Josh Hader and Gary Sanchez mirror each other on opposite sides

Gary Sanchez and Josh Hader are the same player. Does this sound odd? Absolutely. But is it also true? It appears that the numbers demonstrate that well.

Hader is one of the most dominant and feared end-of-game arms in today’s game. However, he also has a home run bug. Through Tuesday, Hader had allowed 13 home runs in just 55.2 innings of work. If you take just that number into account, Hader is having a similar season to Edwin Diaz, who is getting absolutely drilled. However, his WHIP and K/9 numbers are both career highs. Most of this is because Hader has allowed just 17 hits that did not leave the park.

Hader misses bats to an alarming rate. He has fanned 48.4 percent of the hitters he has faced in 2019. However, he also has an average exit velocity of 90.7 miles per hour, ranking him 38th of qualifying pitchers of at least 50 balls put in play. This puts him just ahead of Adrian Sampson, who ranks sixth in the American League with 26 home runs allowed. Sampson has also just tossed 115 innings in 2019, so the rate is very similar.

The main issue for Hader has been the four-seam fastball in 2019. His slugging percentage against has jumped from .267 in 2018 to .429 this season. He is also using it over seven percent more often, up to 86.85 percent in 2019. His slider has fallen from 20.25 percent in 2017 to just 12.69 percent this season. On the opposite side, his whiff percentage has also increased on his fastball to 25.07 percent. That is a 5.5 percent spike from 2017.

As mentioned previously, the stats display that Sanchez is a resemblance of the hitter version of this. On Wednesday, Sanchez smacked his 15th home run of at least 110 mile per hour exit velocity. Though he squares the ball up well when he gets to it, 42 of his 131 hits over the past two seasons have left the park, through Tuesday night. That is good for a 32 percent rate. If you add in his 27 doubles and one triple over the same span, that percentage goes to 53.4 percent. He has 70 extra base hits and just 61 singles. Sanchez leads all catchers with 26 home runs in just 82 games in 2019. This means he is hitting a home run once in every three games.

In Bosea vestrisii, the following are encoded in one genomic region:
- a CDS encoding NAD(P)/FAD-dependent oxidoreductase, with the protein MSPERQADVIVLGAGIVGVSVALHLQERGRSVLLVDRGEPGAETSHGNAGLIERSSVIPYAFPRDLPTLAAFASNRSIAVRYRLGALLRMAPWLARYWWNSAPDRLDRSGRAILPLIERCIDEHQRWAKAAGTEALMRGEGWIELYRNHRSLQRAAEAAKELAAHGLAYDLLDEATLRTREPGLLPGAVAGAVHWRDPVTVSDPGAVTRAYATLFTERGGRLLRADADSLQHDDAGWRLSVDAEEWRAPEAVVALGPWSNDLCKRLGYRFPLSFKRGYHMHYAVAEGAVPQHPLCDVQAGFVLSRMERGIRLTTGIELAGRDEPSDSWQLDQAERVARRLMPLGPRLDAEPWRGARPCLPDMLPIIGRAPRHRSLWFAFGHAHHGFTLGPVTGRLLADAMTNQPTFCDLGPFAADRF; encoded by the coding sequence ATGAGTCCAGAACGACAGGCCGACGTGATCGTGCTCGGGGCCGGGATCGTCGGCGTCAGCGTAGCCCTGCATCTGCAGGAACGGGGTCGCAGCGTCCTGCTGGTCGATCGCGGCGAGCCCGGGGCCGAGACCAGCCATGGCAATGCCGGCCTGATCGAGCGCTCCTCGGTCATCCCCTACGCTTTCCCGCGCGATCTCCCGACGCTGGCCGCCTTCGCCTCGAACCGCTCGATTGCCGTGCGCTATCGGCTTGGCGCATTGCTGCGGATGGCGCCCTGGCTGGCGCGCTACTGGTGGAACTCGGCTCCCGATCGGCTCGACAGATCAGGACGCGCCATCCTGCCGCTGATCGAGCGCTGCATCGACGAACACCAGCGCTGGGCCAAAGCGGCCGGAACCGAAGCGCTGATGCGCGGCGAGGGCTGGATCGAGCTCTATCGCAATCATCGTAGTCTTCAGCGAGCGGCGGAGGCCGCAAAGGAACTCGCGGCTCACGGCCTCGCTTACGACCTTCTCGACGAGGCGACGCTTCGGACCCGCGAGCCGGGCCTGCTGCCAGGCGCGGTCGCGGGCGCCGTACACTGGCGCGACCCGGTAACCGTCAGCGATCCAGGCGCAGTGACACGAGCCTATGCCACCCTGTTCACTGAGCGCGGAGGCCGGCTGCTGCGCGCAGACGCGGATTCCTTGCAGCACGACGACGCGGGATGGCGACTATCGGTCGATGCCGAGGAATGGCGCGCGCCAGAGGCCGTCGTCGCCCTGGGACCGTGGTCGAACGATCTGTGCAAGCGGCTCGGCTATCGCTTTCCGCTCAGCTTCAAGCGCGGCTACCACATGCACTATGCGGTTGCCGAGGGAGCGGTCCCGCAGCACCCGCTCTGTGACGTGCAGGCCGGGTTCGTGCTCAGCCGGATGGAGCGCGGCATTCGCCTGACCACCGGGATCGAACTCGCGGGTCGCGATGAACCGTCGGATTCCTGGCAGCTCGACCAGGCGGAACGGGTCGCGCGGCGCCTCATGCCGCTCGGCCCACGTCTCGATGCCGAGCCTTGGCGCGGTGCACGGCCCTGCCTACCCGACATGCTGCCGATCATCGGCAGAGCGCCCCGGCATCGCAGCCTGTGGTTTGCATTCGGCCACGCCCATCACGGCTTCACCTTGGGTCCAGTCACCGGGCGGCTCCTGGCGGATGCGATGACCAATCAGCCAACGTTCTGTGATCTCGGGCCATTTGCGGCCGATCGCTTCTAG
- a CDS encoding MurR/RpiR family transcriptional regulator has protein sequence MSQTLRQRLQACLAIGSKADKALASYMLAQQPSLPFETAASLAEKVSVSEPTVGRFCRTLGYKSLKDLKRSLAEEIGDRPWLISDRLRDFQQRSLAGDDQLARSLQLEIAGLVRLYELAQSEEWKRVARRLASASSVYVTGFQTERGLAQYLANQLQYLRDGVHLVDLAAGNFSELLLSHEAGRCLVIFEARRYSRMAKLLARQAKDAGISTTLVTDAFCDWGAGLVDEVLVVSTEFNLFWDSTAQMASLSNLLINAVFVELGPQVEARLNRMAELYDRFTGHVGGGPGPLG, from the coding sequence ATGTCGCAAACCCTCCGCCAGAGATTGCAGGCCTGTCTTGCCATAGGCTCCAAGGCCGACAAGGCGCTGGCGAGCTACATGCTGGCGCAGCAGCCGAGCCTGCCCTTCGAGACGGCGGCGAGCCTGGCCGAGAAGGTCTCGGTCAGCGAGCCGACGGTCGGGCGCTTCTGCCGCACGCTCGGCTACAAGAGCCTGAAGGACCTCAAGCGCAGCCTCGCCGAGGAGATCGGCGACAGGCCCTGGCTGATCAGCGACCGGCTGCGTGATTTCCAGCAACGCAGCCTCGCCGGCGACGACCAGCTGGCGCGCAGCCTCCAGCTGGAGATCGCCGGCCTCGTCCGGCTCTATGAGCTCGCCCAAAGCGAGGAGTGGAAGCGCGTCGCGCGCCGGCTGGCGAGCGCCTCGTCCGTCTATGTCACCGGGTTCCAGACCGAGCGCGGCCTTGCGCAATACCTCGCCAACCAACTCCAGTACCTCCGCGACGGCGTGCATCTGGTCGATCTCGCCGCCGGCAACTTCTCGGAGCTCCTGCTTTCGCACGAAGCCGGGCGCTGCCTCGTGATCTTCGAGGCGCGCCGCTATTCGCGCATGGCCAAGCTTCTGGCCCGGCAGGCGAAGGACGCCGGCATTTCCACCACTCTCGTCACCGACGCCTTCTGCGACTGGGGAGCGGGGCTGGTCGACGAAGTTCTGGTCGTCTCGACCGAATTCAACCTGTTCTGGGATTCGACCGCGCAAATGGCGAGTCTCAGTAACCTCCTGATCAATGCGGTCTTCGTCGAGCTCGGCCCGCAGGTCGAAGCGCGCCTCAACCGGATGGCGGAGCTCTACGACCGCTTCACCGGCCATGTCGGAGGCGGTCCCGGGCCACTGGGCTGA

That sounds great, right? Here is the issue. In the same amount of hits for the whole 2017 season, 131, Sanchez had a 25.2 percent home run rate, but he also had a much higher OBP of .345. His WAR that season was also twice as high as this season. Some might argue that Sanchez is in a slump. That is possible, but he has only once hit .286 for one month and no other month over .260 in the past two seasons.

Sanchez has an average exit velocity on balls in play of 91.9 in 2019. He also ranks second in barrels per plate appearance with 12.2 percent. When Sanchez contacts the ball, it flies. However, the main issue is that he has a 27.5 percent strikeout rate in 2019 and he has walked just 26 times in 345 plate appearances.

Regardless, both players have rode the same methodology on opposite sides to success. Both were all-stars in 2019. It just shows where the game has come. Missed bats and home runs are valued, they are just valued in different quantities for pitchers and hitters.

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